CONTINUEThis site uses cookies. By continuing to browse this site you are agreeing to our use of cookies. Find out more.
  1. Front Page
  2. Contributed Articles
  3. Double Tax Treaty Amendment: Cyprus-Russia

Double Tax Treaty Amendment: Cyprus-Russia


Contributed by Oxford Tax Solutions
September 30, 2020



Cyprus and Russia entered into a Double tax Treaty (DTT) back in 1998 in a joint effort to avoid the double taxing of income and capital generated in Cyprus.

Currently, applicable rates on dividends vary from 5% to 10%, depending on fulfilment of various investment criteria. While in regards to interest, cross-border interest payments are exempt from withholding tax under DTT.

On the 25th of March 2020, President Putin introduced numerous measures in an attempt to tackle the economic challenges which were brought by the coronavirus pandemic. Amongst the measures, he announced the Russian Federation’s intentions to amend the DTTs that are currently in place with various countries, such as Cyprus, Malta, Luxemburg and the Netherlands. President Putin requested from the Cyprus Minister of Finance for negotiations to commence in order to amend article 10 (dividends) and article 11 (interest) of the Cyprus-Russia DTT.

On the 08th of September 2020 the Republic of Cyprus and the Russian Federation announced that they had concluded on the amendments of the DTT between the two countries. The protocol approved that all dividend and interest payments made from Russia to Cyprus will be subject to 15% withholding tax. However there are a number of exceptions in regards to both dividends and interests. The exceptions are explained in detail below:

Interest

The two countries have agreed on a 0% withholding tax on interest payments if the beneficial owner is one of the below:

An insurance undertaking or a pension fund;

The Central Bank or any other banking institution;

The Government, a political subdivision or a local authority;

    In addition to the above, no withholding tax will be applied on interest earned in any of below listed bonds:

    • Corporate bonds
    • Government bonds
    • Eurobonds

    Dividends

    The two parties have agreed that a 5% withholding tax will apply where the recipient/ beneficial owner of a dividend is:

    • The Central Bank;
    • A regulated financial institution, an insurance company or a pension fund;
    • The Government or a political subdivision or a local authority;
    • A company whose shares are listed on a registered stock exchange (subject to conditions)

    Foreign Tax Claim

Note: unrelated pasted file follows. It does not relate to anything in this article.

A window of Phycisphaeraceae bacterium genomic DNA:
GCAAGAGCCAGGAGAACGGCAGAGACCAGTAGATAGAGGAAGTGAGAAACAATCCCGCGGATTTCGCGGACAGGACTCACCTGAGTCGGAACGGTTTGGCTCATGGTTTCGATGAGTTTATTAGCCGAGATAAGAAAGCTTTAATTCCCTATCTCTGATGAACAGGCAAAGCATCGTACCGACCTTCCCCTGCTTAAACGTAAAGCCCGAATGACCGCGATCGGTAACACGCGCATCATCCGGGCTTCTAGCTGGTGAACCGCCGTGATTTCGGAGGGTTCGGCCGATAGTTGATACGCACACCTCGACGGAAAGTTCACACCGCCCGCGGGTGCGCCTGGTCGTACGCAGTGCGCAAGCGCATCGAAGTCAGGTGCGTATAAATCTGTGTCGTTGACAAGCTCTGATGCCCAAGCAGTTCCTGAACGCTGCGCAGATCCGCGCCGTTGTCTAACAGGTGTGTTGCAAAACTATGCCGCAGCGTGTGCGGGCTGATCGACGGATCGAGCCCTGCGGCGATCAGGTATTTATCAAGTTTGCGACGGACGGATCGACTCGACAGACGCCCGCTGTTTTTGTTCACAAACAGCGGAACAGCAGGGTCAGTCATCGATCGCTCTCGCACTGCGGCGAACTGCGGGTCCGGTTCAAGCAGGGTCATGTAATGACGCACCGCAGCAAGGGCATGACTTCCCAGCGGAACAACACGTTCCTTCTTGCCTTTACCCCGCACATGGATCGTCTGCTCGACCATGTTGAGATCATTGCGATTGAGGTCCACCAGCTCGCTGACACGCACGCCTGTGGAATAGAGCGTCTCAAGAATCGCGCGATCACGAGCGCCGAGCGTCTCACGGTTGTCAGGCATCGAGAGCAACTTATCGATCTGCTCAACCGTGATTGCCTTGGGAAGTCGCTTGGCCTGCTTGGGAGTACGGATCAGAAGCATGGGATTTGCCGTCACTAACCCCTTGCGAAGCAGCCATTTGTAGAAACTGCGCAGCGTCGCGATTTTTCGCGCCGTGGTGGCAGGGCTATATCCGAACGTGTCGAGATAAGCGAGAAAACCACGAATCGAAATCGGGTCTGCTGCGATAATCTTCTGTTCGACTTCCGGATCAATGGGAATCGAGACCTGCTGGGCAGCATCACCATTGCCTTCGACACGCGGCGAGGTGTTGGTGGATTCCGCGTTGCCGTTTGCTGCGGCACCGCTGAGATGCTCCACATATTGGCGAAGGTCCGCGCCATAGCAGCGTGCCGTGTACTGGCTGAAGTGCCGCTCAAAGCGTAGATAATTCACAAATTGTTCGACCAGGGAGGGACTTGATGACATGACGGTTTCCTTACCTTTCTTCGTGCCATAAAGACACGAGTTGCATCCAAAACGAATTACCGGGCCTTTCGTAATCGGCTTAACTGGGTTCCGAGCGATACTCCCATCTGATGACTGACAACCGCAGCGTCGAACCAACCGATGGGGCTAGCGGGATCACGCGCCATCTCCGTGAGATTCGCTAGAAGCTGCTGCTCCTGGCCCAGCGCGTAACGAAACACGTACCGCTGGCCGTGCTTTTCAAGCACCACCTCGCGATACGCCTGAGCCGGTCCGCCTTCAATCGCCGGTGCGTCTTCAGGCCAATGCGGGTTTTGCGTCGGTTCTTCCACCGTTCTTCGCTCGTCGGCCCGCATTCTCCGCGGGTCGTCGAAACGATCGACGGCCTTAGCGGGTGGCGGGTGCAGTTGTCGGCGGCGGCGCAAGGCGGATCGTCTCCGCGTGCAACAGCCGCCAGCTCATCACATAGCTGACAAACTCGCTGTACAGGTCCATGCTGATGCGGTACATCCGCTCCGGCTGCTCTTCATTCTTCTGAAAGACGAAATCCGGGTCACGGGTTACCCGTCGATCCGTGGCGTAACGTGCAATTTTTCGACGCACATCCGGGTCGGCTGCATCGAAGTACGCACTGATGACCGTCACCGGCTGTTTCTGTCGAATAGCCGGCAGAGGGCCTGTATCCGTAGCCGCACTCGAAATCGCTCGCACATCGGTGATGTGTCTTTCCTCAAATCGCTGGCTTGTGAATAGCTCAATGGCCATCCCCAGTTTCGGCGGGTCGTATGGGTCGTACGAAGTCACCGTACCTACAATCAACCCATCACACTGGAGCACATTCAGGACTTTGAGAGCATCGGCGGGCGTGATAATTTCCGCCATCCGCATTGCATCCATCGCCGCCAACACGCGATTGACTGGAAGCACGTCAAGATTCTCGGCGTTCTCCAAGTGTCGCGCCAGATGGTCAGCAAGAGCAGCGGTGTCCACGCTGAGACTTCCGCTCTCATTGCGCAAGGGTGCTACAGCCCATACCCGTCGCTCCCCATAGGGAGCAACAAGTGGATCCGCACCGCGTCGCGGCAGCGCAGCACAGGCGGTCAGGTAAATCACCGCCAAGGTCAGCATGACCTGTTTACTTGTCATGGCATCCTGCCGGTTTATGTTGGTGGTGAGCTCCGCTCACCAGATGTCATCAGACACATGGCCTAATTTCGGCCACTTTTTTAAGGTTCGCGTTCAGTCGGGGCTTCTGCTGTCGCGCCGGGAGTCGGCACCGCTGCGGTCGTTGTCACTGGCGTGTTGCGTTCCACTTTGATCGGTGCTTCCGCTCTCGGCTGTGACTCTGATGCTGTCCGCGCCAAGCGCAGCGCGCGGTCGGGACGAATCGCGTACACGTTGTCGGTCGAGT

Cyprus Tax Law allows for a tax credit on foreign tax that is paid outside of Cyprus. A tax credit can be claimed on withholding tax, given that the income on which tax was paid on, is income that is taxable in Cyprus as well.

    For example, withholding tax of 15% that will be paid on interest income from Russia will be able to be claimed as a foreign tax credit in Cyprus, since interest income is taxable in Cyprus as well. Foreign tax credit is limited to the maximum of the amount of tax that would had been payable in Cyprus on that specific income. Foreign tax credit is fixed up to the point that it will not form a tax loss and can only be used in the same tax year.

    On the other hand, a Cyprus company receiving dividends from Russia that will be subject at a withholding tax of 15% (given no exemptions), will not be able to claim any foreign tax credit in Cyprus, since dividend income is not taxable in Cyprus.

    Royalties

    In regards to royalties, any payment of royalties from Russia to Cyprus will continue to be exempt from withholding tax. This is beneficial considering the tax benefits of the Cyprus IP Box Regime.

    Furthermore, it is important to note that in the event in which a Cyprus company makes any payments of interest, dividends or royalties, (given IP is not used), to a foreign individual, these payments remain exempt from any withholding tax under the provisions of the current Cyprus tax system.

    Russia has also announced revised withholding tax rates with Malta and Luxembourg, in order to ensure level playing field amongst its European Partners. Malta and Luxembourg have agreed to amend DTTs with Russia and tax rates on interest and dividends from Russia will increase to 15%. It is Russia’s intentions for these countries to have the same effective date as with Cyprus.

    Eeffective date

    It is the intention of both countries for the Protocol agreed on to be effective and applicable from the 1st of January 2021.

    The protocol announced tightens the relationship between the Cyprus and Russia and ensures a continuation of the economic relations between the two countries.

    For more information regarding the DDT between Cyprus and Russia contact Oxford Tax Solutions.

     

    Tags: double tax agreement (DTA) | Cyprus | Russia | Tax Treaties

     

     

    Back to Articles

















    Tax-News Reviews

    Cyprus Review

    A review and forecast of Cyprus's international business, legal and investment climate.

    Visit Cyprus Review »

    Malta Review

    A review and forecast of Malta's international business, legal and investment climate.

    Visit Malta Review »

    Jersey Review

    A review and forecast of Jersey's international business, legal and investment climate.

    Visit Jersey Review »

    Budget Review

    A review of the latest budget news and government financial statements from around the world.

    Visit Budget Review »



    Stay Updated

    Please enter your email address to join the Tax-News.com mailing list. View previous newsletters.

    By subscribing to our newsletter service, you agree to our Terms and Conditions and Privacy Policy.


    To manage your mailing list preferences, please click here »

    Network Blogs and Features